Manga / Initial D

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Takumi Fujiwara is an average eighteen-year-old in the Gunma Prefecture with an average part-time job as a gas station attendant and a not-so-average hand in his family's tofu business. Ever since he was thirteen — five years before he was even qualified for a driver's license — he has been helping out his father Bunta by delivering tofu on the latter's Toyota AE86 ("Sprinter Trueno" in Japan, "Corolla GT-S" in America) to a hotel at the summit of Mt. Akina every morning at 4:00 AM, but with a challenge: he must negotiate the slopes and curves without spilling a drop of water from a cup placed on the dashboard.

Naturally, his secretly-instilled skills didn't go unnoticed by the Japanese street racing underground. When the local racing team, the Speed Stars, get a challenge from the infamous RedSuns led by Takahashi brothers Keisuke and Ryosuke — the former whom Takumi met the night before — the team had to take him in as replacement for their currently-injured main driver.

Before he knows it, Takumi is quickly, and unwillingly, plunged into a high-speed world of white-knuckle contests on the most dangerous mountain passes (touge) in Japan. Assisted by the Speed Stars, his slightly obnoxious friend Itsuki Takeuchi, his good-hearted yet somewhat shady girlfriend Natsuki Mogi, and the sage-like words of Bunta, himself a retired ace drifter, Takumi will need all the help he can get to outwit and outmaneuver the most talented underground drifters in Gunma and make his way to the top of the heap.

Initial D is a long-running manga series (1995-2013) created by Shuichi Shigeno, with a series of Animated Adaptations called "Stages". The focus is on the Japanese drift-racing underground, and as such, has acted as an anime Gateway Series for western car enthusiasts. The anime is also famous for its blatant use of Conspicuous CG during its racing scenes, making for a fount of Shout Outs in several other anime. Funimation has licensed Initial D and carries the first four Stages, as well as the first Extra Stage OVA set. You can stream those episodes on their website, dubbed or subbed, for free here. Their YouTube Channel also has each episode available for free, albeit subbed only.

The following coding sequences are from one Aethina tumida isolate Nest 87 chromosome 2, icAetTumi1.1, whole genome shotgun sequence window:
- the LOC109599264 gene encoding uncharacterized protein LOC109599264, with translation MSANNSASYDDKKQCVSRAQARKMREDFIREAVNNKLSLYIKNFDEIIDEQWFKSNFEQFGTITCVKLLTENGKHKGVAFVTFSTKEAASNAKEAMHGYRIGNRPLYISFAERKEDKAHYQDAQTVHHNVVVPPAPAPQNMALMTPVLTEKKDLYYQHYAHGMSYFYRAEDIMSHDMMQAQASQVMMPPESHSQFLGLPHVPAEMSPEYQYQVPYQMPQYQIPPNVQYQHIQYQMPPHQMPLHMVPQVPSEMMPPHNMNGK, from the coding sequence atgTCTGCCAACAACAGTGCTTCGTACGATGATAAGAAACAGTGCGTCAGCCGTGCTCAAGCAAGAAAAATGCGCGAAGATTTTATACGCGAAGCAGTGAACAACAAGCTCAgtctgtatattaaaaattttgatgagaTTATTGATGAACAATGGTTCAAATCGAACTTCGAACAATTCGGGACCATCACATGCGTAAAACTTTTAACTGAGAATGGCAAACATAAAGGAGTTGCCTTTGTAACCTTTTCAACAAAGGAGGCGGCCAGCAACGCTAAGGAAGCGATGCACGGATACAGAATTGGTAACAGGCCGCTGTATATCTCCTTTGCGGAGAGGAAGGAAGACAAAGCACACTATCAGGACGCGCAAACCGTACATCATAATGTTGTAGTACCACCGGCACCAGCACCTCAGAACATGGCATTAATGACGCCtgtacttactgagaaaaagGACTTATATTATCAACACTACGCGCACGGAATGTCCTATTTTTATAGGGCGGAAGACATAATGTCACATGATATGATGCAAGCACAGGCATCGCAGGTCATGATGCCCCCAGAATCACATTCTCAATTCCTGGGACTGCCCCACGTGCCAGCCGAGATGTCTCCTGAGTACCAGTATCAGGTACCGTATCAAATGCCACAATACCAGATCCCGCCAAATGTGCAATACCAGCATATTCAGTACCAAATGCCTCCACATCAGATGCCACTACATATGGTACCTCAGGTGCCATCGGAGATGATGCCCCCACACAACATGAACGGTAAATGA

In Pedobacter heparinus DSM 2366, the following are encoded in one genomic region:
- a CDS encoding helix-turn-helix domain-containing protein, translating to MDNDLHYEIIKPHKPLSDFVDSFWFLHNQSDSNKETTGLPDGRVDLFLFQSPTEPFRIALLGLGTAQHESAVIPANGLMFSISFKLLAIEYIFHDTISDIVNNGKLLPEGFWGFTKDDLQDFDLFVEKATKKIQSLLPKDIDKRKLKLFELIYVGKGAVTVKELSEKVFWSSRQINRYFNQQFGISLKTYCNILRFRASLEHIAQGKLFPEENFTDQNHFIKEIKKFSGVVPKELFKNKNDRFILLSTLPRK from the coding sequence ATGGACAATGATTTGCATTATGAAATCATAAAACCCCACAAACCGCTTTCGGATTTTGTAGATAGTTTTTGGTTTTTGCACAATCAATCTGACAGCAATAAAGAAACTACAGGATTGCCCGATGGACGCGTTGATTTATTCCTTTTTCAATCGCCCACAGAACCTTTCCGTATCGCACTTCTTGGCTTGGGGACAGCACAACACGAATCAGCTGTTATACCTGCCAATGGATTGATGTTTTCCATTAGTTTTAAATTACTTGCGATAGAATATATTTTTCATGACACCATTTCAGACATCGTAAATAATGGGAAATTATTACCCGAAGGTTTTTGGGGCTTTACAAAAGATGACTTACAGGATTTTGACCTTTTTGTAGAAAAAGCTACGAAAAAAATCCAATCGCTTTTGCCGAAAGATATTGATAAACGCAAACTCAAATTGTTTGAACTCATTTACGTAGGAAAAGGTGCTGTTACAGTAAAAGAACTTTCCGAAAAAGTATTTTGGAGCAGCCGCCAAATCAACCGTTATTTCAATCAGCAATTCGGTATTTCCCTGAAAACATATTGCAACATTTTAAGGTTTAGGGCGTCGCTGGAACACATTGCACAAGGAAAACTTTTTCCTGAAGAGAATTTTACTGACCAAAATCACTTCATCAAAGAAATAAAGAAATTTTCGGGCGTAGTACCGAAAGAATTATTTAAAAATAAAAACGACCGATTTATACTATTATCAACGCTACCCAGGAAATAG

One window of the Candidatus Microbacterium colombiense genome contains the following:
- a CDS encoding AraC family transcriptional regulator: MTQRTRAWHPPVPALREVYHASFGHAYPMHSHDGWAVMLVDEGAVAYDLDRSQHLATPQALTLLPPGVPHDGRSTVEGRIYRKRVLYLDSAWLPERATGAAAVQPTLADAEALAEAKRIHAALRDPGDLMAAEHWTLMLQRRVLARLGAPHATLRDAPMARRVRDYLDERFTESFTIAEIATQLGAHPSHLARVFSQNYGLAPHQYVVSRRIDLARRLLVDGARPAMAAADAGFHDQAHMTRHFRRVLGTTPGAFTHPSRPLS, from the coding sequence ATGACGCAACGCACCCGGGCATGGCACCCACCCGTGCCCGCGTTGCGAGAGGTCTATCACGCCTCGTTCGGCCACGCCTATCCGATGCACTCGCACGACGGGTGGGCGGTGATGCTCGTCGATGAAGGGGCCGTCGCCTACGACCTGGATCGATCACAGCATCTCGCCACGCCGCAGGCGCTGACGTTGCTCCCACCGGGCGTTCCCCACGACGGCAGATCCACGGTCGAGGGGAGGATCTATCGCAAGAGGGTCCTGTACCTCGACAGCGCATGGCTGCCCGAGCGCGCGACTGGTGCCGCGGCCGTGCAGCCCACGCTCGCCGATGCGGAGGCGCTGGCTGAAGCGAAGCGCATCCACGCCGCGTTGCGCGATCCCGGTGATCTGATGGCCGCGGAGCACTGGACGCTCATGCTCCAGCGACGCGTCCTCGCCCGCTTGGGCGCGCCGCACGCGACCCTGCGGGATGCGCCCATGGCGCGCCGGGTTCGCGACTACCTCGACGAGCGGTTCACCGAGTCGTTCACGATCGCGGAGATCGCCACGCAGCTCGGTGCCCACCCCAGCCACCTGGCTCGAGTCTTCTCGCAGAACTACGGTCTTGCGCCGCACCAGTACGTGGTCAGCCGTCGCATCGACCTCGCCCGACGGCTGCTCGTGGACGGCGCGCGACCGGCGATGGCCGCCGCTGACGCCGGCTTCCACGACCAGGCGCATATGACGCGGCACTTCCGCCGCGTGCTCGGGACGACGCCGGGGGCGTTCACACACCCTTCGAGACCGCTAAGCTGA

A live-action movie based on Initial D was released in 2005. There are also numerous video game adaptations of the material, notably the Initial D Arcade Stage series, which brought the competitive arcade racing scene to life.

A character sheet is under construction.

Compare and contrast the Wangan Midnight franchise. Not to be confused with the Will of D.


Tropes pertaining to the Initial D anime/manga with multiple examples include:

  • Adaptation Paint Job: Bunta's Subaru Impreza WRX STi is supposed to be painted "Cool Gray Metallic", just like Shigeno's own Impreza. It appears as such in the manga, the first 3 versions of Arcade Stage, and the Sony PlayStation 2 port Special Stage. When the car makes its anime debut in Fourth Stage, the Impreza is wearing the "Sonic Blue Mica" paint, and said color becomes the default paint job for the vehicle in subsequent games released from that point on.
    • Due to animation mistakes in First Stage, sometimes cars swap colors: in one particular scene, the Takahashi brothers' Mazda RX-7s change color.
  • Affectionate Parody: Densha de D is a parody of Initial D WITH TRAINS!.
  • All Love Is Unrequited: Two words - "lonely driver". The Speed Stars bemoan this to no avail (particularly Itsuki). Kyoko Iwase for Keisuke would be another example, but Takumi with Natsuki is one of the few relationships to work until they graduate from high school, where she goes to study university in Tokyo and Takumi stays in Gunma. Halfway into joining Project D, he begins dating Mika Uehara.